The creative economy offers an interesting perspective for Latin America, providing the opportunity to create new jobs, improve our region's educational system and build a more sustainable way towards development. The creative economy -usually referred to economic sectors that are based on talent and creativity- has proved to be resilient during testing times, growing at a faster pace than the region's economy as a whole. Latin America is in a unique position to take advantage of the promising future of the world's creative economy. Nevertheless, there are still many issues to address if we really want to catch this train without -again- being left behind.

What we have

There are at least three strengths that are characteristic to Latin America in terms of the creative economy debate:

1. Culture & Identity: We live in a world where every product or service is prone to be “commoditized” sooner or later. Countries and regions will only be able to compete globally if they manage to offer unique “stories” embedded in their products. Latin America is probably the world's most diverse region and it´s rich cultural heritage can be found in its world class cultural and creative industries: music, publishing, performing arts, craftsmanship, video games, architecture, fashion & design and visual arts, to name just a few of them.

2. Entrepreneurship: Innovation is the key factor in the creative economy equation. Latin America is going through a boom in terms of its startup ecosystem, with new companies, business accelerators, co-working spaces and creative districts appearing in cities across the region.

3. Young creative population: Latin America is one of the youngest regions in the world, with a new middle class that is attending universities and taking part of the job market, either by working at “multilatinas” (multinational companies) or by launching their own startups.

What we lack

As mentioned before, there are still major obstacles to overcome if our region wants to be a global player in the creative economy field:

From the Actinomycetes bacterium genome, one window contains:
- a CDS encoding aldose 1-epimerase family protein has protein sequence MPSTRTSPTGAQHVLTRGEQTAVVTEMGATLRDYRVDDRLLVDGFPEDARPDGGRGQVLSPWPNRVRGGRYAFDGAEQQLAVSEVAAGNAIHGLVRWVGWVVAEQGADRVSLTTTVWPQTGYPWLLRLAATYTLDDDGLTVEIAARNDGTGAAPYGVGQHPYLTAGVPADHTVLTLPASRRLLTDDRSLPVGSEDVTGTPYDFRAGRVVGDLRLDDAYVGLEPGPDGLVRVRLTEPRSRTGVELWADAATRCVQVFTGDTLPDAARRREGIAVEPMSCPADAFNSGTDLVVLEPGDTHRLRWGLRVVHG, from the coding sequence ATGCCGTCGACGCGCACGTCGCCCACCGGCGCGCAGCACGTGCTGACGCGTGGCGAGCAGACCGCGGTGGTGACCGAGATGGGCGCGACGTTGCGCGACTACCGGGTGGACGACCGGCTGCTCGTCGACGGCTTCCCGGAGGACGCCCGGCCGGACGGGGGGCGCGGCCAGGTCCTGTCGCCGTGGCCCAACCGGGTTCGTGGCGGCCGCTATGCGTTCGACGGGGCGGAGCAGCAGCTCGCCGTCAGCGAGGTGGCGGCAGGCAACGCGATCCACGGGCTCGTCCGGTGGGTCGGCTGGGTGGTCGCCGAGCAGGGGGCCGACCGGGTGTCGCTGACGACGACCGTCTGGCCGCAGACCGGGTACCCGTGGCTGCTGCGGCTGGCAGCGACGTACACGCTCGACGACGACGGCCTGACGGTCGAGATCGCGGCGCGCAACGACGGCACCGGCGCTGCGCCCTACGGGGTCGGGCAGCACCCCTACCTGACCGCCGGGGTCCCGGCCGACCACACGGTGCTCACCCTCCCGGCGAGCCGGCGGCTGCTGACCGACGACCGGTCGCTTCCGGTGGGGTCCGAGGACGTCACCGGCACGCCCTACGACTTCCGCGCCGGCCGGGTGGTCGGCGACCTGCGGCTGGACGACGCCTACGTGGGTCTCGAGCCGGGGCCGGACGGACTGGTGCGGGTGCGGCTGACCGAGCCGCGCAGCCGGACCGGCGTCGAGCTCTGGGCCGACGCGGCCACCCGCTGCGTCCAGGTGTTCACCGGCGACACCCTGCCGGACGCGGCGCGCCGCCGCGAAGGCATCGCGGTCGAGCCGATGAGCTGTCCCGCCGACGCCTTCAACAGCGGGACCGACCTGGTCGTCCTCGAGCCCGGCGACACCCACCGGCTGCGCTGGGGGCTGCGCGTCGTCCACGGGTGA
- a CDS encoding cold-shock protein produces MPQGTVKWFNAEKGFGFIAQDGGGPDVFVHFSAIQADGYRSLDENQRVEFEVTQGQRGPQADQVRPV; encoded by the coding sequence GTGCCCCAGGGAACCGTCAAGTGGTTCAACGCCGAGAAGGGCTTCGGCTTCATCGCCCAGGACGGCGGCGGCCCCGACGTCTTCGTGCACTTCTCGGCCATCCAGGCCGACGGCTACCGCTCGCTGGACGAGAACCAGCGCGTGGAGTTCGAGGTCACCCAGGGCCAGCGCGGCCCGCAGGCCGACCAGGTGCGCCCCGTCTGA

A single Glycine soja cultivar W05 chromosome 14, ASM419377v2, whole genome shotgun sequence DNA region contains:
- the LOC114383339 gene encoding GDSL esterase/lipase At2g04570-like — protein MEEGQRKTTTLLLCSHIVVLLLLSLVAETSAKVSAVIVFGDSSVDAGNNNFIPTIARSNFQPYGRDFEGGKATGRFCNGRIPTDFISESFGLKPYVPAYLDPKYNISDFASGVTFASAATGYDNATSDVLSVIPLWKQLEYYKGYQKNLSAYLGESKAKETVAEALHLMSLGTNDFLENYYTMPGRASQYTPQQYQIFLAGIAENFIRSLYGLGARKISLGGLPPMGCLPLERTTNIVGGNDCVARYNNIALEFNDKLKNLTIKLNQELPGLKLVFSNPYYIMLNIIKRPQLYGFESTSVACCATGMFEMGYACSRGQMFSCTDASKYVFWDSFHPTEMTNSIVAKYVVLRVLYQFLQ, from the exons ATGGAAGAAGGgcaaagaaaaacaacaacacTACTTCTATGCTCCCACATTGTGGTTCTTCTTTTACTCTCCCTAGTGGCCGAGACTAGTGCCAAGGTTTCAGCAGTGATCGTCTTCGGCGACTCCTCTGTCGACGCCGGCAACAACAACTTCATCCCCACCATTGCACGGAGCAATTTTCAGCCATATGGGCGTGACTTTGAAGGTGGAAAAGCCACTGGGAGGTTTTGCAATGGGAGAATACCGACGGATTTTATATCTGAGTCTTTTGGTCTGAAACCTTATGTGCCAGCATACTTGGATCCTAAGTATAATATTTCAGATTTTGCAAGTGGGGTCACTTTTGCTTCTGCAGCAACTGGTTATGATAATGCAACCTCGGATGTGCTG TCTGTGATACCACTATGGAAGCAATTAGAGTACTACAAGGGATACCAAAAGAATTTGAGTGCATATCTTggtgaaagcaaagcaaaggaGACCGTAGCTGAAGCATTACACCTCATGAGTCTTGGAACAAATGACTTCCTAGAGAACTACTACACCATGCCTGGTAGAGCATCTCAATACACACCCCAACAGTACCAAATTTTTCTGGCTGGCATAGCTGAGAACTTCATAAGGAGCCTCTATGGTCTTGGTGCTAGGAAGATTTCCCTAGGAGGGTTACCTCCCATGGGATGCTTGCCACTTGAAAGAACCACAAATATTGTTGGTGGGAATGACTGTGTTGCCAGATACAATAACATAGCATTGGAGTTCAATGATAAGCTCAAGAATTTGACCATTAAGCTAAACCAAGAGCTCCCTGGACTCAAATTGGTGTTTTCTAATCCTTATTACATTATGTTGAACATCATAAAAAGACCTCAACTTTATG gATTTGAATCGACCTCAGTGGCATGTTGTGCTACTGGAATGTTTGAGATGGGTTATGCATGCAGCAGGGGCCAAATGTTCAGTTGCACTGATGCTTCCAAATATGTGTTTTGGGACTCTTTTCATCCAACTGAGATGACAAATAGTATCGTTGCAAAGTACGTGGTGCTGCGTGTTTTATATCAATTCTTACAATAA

1. Innovative governments: The public sector is crucial to the region´s development perspectives and it´s still behind in terms of open innovation, experimentation and agile management culture.

2. More investment in education: The STEM (Science, Technology, Engineering and Mathematics) challenge is increasingly being addressed by the region's educational systems, though there is still a huge lack of public and private investment. However, the STEAM (adding “arts” to the previous equation) challenge is still inexistent in the educational debate, and it is a key to promote creativity among Latin America's population.

3. A common ground: As we said before, culture and identity represent one of the biggest opportunities in terms of the creative economy but there is still a way to go in order to successfully tell a “Latin America Creative Story”. The region needs to move forward with new arrangements that would bring the different countries closer, focusing in culture and other areas, instead of looking only towards the narrow trade agenda.

In 1941 Stefan Zweig wrote his book “Brazil, Land of the Future”, with an overly optimistic and -we know now- definitely wrong view about the country´s prospects. Such vain hope can be addressed to the region as a whole. Inequality, poverty, a weak educational system and a lack of competitiveness are characteristic across Latin America. Luckily, the region is also recognized for the strength of its entrepreneurial ecosystem and its cultural and creative industries. Our challenge is to transform Latin America's creative economy into a development engine for our population as a whole.

For more information, read our white paper Factors for Enabling the Creative Economy.

The World Economic Forum on Latin America is taking place in Medellin, Colombia from 16 to 17 June.